Original languageEnglish (US)
Pages (from-to)1232-1241
Number of pages10
JournalJAMA Ophthalmology
Volume135
Issue number11
DOIs
StatePublished - Nov 1 2017

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Disease Progression
Genetic Databases
Stargardt disease 1
Age of Onset
Tertiary Care Centers
Reading
Linear Models
Cohort Studies
Retrospective Studies
Outcome Assessment (Health Care)
Clinical Trials
Growth
Therapeutics

ASJC Scopus subject areas

  • Ophthalmology

Cite this

Progression of stargardt disease as determined by fundus autofluorescence in the retrospective progression of stargardt disease study (ProgStar report no. 9). / ProgStar Study Group.

In: JAMA Ophthalmology, Vol. 135, No. 11, 01.11.2017, p. 1232-1241.

Research output: Contribution to journalArticle

@article{59e9254cc0634a78982ed0cda4d746ca,
title = "Progression of stargardt disease as determined by fundus autofluorescence in the retrospective progression of stargardt disease study (ProgStar report no. 9)",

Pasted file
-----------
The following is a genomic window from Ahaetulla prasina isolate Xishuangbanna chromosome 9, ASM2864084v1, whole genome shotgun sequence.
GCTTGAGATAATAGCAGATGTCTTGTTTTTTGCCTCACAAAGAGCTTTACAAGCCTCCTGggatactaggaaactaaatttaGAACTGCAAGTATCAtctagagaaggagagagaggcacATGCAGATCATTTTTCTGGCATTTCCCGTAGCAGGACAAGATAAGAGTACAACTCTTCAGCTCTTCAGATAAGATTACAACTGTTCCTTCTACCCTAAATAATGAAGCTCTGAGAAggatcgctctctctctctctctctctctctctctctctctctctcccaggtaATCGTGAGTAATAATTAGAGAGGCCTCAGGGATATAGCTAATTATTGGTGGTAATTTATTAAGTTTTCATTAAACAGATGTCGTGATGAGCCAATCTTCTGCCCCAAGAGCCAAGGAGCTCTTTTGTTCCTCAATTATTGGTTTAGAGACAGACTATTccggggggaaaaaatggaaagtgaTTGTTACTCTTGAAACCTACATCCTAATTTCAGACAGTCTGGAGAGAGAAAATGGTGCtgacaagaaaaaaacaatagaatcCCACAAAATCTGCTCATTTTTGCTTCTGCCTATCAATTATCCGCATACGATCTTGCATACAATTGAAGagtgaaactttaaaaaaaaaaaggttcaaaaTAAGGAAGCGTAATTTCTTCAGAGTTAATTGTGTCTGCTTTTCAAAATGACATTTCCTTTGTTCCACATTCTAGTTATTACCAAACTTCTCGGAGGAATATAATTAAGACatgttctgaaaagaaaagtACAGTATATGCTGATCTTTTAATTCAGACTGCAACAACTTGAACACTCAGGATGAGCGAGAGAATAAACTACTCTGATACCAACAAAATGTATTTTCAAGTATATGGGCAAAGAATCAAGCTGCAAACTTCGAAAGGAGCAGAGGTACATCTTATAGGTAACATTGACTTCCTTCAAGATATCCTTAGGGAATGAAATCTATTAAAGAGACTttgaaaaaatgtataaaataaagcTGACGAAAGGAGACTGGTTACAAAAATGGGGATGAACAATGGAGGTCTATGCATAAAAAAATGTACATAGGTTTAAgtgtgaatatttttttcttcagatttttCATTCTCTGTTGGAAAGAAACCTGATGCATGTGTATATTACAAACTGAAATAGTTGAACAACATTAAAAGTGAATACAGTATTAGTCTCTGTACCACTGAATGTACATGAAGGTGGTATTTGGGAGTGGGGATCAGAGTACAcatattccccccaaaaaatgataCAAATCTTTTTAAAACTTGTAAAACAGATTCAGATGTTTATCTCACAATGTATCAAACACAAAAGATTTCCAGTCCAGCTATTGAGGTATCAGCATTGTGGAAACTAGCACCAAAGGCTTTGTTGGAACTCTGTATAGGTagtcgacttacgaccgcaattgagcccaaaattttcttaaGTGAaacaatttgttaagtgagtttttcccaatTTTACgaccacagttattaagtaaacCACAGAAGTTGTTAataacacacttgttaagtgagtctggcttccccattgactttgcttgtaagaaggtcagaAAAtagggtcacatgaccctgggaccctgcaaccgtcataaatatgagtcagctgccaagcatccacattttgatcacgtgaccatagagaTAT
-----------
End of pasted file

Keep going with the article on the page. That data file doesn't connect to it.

abstract = "IMPORTANCE: Sensitive outcome measures for disease progression are needed for treatment trials of Stargardt disease. OBJECTIVE: To describe the yearly progression rate of atrophic lesions in the retrospective Progression of Stargardt Disease study. DESIGN, SETTING, AND PARTICIPANTS: A multicenter retrospective cohort study was conducted at tertiary referral centers in the United States and Europe. A total of 251 patients aged 6 years or older at baseline, harboring disease-causing variants in ABCA4 (OMIM 601691), enrolled in the study from 9 centers between August 2, 2013, and December 12, 2014; of these patients, 215 had at least 2 gradable fundus autofluorescence images with atrophic lesion(s) present in at least 1 eye. EXPOSURES Areas of definitely decreased autofluorescence (DDAF) and questionably decreased autofluorescence were quantified by a reading center. Progression rates were estimated from linear mixed models with time as the independent variable. MAIN OUTCOMES AND MEASURES: Yearly rate of progression using the growth of atrophic lesions measured by fundus autofluorescence. RESULTS: A total of 251 participants (458 study eyes) were enrolled. Images from 386 eyes of 215 participants (126 females and 89 males; mean [SD] age, 29.9 [14.7] years; mean [SD] age of onset of symptoms, 21.9 [13.3] years) showed atrophic lesions present on at least 2 visits and were graded for 2 (156 eyes), 3 (174 eyes), or 4 (57 eyes) visits. A subset of 224 eyes (123 female participants and 101 male participants; mean [SD] age, 33.0 [15.1] years) had areas of DDAF present on at least 2 visits; these eyes were included in the estimation of the progression of the area of DDAF. At the first visit, DDAF was present in 224 eyes (58.0{\%}), with a mean (SD) lesion size of 2.2 (2.7) mm2. The total mean (SD) area of decreased autofluorescence (DDAF and questionably decreased autofluorescence) at first visit was 2.6 (2.8) mm2. Mean progression of DDAF was 0.51 mm2/y (95{\%} CI, 0.42-0.61 mm2/y), and of total decreased fundus autofluorescence was 0.35 mm2/y (95{\%} CI, 0.28-0.43 mm2/y). Rates of progression depended on the initial size of the lesion. CONCLUSIONS AND RELEVANCE: In Stargardt disease with DDAF lesions, fundus autofluorescence may serve as a monitoring tool for interventional clinical trials that aim to slow disease progression. Rates of progression depended mainly on initial lesion size.",